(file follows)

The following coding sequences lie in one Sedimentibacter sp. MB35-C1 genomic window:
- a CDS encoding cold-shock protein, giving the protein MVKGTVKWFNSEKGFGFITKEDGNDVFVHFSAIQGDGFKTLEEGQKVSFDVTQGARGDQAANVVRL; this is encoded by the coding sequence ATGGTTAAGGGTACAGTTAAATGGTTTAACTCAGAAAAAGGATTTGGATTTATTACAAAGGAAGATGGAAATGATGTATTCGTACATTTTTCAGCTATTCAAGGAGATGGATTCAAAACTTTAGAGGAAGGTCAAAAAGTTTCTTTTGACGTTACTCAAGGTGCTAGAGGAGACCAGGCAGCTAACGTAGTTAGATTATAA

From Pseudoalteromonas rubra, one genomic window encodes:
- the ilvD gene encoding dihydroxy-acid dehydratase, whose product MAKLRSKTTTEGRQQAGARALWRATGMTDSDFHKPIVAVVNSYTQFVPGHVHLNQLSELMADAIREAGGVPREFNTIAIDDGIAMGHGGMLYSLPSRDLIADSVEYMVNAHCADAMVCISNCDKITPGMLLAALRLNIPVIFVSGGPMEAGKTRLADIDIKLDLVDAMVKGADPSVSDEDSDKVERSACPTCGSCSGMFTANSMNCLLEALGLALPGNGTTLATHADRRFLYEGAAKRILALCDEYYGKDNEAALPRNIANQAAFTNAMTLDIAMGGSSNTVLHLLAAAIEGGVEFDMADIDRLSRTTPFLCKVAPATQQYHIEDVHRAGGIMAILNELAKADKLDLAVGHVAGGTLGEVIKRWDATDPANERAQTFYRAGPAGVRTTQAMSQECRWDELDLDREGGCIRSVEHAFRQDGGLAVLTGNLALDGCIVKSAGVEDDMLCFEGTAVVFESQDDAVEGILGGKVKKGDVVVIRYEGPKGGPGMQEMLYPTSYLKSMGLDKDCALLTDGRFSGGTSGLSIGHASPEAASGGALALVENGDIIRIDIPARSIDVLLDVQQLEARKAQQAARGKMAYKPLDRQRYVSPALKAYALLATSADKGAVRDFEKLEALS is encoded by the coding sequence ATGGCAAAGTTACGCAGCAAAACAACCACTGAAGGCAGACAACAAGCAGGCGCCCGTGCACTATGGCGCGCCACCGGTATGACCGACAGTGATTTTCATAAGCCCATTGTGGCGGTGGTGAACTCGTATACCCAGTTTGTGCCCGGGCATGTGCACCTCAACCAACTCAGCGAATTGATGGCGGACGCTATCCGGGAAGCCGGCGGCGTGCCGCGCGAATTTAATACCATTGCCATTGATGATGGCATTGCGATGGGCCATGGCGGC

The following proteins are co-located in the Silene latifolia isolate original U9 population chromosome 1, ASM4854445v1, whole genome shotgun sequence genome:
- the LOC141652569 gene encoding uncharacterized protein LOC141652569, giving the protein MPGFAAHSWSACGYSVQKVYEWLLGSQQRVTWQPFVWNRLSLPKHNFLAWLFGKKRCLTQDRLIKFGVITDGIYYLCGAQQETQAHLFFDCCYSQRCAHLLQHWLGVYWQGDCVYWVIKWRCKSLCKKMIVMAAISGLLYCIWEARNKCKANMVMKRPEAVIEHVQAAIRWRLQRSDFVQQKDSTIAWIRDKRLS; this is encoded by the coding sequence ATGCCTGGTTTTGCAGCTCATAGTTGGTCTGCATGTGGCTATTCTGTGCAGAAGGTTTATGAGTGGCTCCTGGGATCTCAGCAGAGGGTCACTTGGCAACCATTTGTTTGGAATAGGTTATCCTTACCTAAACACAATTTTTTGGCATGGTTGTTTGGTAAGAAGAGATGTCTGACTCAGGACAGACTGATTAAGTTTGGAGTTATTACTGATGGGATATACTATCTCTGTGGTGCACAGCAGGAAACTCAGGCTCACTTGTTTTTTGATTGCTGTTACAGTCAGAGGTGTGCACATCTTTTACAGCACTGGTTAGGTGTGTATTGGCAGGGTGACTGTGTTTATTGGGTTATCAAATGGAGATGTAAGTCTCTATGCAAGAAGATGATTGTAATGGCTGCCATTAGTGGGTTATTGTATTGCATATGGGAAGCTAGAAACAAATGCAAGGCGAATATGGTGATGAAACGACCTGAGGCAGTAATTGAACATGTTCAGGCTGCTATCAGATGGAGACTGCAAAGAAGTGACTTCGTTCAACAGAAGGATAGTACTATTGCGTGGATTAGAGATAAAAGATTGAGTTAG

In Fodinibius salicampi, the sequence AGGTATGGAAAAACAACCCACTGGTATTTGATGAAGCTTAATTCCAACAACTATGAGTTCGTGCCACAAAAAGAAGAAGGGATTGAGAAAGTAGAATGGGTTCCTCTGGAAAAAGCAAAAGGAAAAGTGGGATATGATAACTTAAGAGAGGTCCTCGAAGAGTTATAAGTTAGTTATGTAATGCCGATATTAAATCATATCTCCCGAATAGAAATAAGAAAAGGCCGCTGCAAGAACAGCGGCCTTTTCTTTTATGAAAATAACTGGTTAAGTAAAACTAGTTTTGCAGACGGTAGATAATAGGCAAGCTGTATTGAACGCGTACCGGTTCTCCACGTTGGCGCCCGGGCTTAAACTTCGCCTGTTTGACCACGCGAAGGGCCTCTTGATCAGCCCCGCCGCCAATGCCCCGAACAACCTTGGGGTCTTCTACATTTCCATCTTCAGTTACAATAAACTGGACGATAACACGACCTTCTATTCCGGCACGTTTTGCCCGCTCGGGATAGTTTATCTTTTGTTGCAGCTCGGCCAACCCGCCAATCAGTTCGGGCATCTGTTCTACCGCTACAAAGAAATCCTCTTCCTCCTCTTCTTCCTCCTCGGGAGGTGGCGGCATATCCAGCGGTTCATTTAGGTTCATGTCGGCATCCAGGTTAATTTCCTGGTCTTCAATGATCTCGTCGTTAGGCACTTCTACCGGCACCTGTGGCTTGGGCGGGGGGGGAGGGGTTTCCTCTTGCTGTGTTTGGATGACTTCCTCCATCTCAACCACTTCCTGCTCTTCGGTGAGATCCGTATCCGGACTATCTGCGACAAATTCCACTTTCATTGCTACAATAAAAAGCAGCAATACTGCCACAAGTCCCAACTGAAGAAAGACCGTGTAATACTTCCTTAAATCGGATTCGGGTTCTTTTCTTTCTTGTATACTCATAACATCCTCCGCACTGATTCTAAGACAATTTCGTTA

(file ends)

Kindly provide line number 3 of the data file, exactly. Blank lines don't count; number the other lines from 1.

From Pseudoalteromonas rubra, one genomic window encodes: